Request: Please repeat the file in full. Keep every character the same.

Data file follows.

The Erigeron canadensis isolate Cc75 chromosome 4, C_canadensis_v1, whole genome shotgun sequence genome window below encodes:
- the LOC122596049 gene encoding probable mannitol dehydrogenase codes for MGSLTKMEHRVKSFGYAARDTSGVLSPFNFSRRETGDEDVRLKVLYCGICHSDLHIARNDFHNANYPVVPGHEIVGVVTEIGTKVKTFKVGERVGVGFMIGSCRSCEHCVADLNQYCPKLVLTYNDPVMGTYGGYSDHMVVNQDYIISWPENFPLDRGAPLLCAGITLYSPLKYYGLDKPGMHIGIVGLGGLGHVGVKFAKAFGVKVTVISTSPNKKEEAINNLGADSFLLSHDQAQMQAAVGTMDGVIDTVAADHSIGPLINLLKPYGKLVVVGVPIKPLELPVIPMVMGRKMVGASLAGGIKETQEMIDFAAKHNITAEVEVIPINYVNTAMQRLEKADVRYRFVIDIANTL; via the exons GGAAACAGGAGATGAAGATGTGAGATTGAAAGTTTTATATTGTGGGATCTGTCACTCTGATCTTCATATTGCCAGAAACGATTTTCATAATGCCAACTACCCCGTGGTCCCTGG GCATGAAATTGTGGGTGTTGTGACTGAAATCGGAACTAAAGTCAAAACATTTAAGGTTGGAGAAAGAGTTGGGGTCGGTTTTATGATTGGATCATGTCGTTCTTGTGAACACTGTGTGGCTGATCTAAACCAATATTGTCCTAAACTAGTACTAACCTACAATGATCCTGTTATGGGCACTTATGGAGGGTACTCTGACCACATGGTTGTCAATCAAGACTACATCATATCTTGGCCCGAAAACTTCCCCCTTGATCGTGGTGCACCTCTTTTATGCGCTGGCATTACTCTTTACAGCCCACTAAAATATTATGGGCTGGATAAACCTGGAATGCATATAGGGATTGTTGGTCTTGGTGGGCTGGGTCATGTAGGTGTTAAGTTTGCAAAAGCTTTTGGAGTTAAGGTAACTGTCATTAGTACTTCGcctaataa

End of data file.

The Erigeron canadensis isolate Cc75 chromosome 4, C_canadensis_v1, whole genome shotgun sequence genome window below encodes:
- the LOC122596049 gene encoding probable mannitol dehydrogenase codes for MGSLTKMEHRVKSFGYAARDTSGVLSPFNFSRRETGDEDVRLKVLYCGICHSDLHIARNDFHNANYPVVPGHEIVGVVTEIGTKVKTFKVGERVGVGFMIGSCRSCEHCVADLNQYCPKLVLTYNDPVMGTYGGYSDHMVVNQDYIISWPENFPLDRGAPLLCAGITLYSPLKYYGLDKPGMHIGIVGLGGLGHVGVKFAKAFGVKVTVISTSPNKKEEAINNLGADSFLLSHDQAQMQAAVGTMDGVIDTVAADHSIGPLINLLKPYGKLVVVGVPIKPLELPVIPMVMGRKMVGASLAGGIKETQEMIDFAAKHNITAEVEVIPINYVNTAMQRLEKADVRYRFVIDIANTL; via the exons GGAAACAGGAGATGAAGATGTGAGATTGAAAGTTTTATATTGTGGGATCTGTCACTCTGATCTTCATATTGCCAGAAACGATTTTCATAATGCCAACTACCCCGTGGTCCCTGG GCATGAAATTGTGGGTGTTGTGACTGAAATCGGAACTAAAGTCAAAACATTTAAGGTTGGAGAAAGAGTTGGGGTCGGTTTTATGATTGGATCATGTCGTTCTTGTGAACACTGTGTGGCTGATCTAAACCAATATTGTCCTAAACTAGTACTAACCTACAATGATCCTGTTATGGGCACTTATGGAGGGTACTCTGACCACATGGTTGTCAATCAAGACTACATCATATCTTGGCCCGAAAACTTCCCCCTTGATCGTGGTGCACCTCTTTTATGCGCTGGCATTACTCTTTACAGCCCACTAAAATATTATGGGCTGGATAAACCTGGAATGCATATAGGGATTGTTGGTCTTGGTGGGCTGGGTCATGTAGGTGTTAAGTTTGCAAAAGCTTTTGGAGTTAAGGTAACTGTCATTAGTACTTCGcctaataa